When it comes to printed technical documentation and books (or just plain printed out code) - the argument for #1 gets even stronger as #2 wastes page space and when you are looking at several small methods of only a few lines the wastage really stacks up. For small methods, i'm sure even staunch #2 supporters would agree that their style doesn't improve readability.
My initial reaction to any methods that are that small (and, incidentally, to any classes that are over 1000 lines of code) is to question the original design. A one-line method, for instance, is usually a method that is either unnecessary or is boiler-plate code. Anything less than about 5 lines I'm inclined to check whether the design is actually correct.
I'm a big fan of never doing boilerplate code - if you take some time to learn parsers and compiler development, you can nearly always write a code-generator that generates your boiler code quicker than you could type that code in the first place, and you save yourself weeks of time when it comes to maintenance.
My Software Eng. lecturer used to wax lyrical about a study (or several) which measured the probability of a given person introducing a bug into code they produced. The biggest single factors in increasing bugginess were boredom and not understanding what you were doing (no suprise there!). So I avoid boilerplate code like the plague (anyway we've got OO now; we should be doing new boilers, not more boilerplates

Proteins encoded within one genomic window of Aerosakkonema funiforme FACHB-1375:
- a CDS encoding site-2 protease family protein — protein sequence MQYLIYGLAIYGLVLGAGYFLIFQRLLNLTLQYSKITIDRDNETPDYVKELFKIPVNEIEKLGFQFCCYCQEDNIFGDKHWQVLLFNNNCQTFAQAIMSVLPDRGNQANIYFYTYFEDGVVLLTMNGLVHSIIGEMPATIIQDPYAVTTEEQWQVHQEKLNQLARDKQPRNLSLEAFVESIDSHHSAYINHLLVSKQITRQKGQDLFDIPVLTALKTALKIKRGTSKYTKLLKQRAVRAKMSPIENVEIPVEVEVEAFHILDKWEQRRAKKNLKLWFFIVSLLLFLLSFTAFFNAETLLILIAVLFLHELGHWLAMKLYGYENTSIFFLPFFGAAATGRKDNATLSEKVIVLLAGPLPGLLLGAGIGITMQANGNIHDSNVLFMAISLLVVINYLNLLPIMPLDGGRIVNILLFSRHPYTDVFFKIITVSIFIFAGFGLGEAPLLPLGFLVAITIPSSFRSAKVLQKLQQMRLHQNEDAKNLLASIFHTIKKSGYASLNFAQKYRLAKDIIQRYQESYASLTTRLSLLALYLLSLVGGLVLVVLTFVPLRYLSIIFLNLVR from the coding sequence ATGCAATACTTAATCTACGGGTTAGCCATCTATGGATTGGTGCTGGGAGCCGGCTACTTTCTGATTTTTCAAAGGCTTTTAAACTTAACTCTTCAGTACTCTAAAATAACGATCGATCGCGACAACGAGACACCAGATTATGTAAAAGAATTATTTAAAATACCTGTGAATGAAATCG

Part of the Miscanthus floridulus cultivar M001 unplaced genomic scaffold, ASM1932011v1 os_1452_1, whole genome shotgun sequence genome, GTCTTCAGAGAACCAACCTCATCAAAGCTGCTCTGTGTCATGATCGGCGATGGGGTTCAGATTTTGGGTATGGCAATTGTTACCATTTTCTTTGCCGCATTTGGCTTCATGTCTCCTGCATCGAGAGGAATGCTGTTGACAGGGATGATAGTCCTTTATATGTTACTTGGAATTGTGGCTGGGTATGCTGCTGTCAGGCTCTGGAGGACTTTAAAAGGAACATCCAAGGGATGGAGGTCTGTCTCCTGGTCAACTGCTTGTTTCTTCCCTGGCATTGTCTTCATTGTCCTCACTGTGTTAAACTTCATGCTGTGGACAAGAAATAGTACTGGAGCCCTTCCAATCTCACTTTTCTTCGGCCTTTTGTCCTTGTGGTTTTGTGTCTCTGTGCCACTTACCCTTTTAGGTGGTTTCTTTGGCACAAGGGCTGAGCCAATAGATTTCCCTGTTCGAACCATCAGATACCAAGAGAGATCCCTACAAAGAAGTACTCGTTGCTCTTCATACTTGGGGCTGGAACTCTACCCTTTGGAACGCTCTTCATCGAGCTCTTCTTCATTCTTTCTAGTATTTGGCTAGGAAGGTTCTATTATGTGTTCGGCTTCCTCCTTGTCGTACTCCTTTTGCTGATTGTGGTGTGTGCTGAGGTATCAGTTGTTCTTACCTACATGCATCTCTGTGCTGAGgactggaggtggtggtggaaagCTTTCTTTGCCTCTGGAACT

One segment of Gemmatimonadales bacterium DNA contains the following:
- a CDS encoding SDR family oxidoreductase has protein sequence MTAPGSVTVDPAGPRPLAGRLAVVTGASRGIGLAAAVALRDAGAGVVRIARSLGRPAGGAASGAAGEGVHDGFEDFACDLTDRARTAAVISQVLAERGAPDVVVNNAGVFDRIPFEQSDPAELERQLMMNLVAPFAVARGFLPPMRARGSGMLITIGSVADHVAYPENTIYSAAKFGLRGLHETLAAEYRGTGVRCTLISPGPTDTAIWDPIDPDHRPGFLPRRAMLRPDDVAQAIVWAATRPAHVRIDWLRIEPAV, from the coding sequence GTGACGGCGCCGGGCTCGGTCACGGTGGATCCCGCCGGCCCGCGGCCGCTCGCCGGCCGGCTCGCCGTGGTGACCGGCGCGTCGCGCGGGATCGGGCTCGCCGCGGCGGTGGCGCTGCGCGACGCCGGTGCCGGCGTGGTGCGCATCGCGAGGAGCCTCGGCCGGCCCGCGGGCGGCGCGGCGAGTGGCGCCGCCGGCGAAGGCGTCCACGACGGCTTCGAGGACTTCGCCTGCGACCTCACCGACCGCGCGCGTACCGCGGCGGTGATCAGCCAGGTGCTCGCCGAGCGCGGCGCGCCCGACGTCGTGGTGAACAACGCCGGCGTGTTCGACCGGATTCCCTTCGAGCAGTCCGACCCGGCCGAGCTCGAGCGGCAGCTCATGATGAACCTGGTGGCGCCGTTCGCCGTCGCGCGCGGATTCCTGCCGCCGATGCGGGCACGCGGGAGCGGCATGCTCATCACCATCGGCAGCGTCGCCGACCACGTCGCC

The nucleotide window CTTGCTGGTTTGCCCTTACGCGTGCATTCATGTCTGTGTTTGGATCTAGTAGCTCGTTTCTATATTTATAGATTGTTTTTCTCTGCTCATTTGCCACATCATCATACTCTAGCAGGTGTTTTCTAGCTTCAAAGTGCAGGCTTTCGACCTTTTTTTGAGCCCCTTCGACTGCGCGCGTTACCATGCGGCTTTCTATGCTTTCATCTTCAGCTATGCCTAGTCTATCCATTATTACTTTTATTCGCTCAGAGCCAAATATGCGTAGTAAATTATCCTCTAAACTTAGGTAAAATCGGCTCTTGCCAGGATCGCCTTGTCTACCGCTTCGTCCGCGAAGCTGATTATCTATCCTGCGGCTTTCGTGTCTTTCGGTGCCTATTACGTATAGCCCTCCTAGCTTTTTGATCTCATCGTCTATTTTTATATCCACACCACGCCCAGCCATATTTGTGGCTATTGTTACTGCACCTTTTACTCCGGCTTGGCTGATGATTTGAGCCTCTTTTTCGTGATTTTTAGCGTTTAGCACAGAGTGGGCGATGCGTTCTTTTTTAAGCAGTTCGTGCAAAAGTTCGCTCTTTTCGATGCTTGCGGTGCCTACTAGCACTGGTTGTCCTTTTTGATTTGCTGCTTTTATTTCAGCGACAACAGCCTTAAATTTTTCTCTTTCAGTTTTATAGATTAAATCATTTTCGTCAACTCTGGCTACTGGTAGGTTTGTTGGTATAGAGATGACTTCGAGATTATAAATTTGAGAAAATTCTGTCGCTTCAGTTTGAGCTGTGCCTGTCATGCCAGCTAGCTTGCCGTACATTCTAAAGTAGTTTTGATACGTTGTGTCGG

). I don't think the study(s) looked into the effects of sleep deprivation...
I couldn't agree less about printing code in a book. What kind of rubbish book is it if it goes around quoting tiny methods all the time? (IMHO your example implies lots of these, not just one or two - or else you're unlikely to really care about the difference).
If you've printed souce-code to review or debug it, then from experience I'd usually think you're better off with it taking up more pages. Usually people only do this because they're having trouble doing in on the PC - it seems there are very few people around these days who still write / debug source code on paper as opposed to in an IDE. If you're having trouble, then code that takes up more space makes it easier to spot the mistake(s), rather than have it hide in lots of text. Perhaps it's similar to the optical/mental illusions that hide extra words in a paragraph, and ask you "what is wrong with this sentence", e.g.:
red dog and
and the brown
dog went home.
Such tricks are harder to notice the more dense the text. Expanding it out prevents you from skim-reading it, usually causing you to read more of the words and hence find the problem.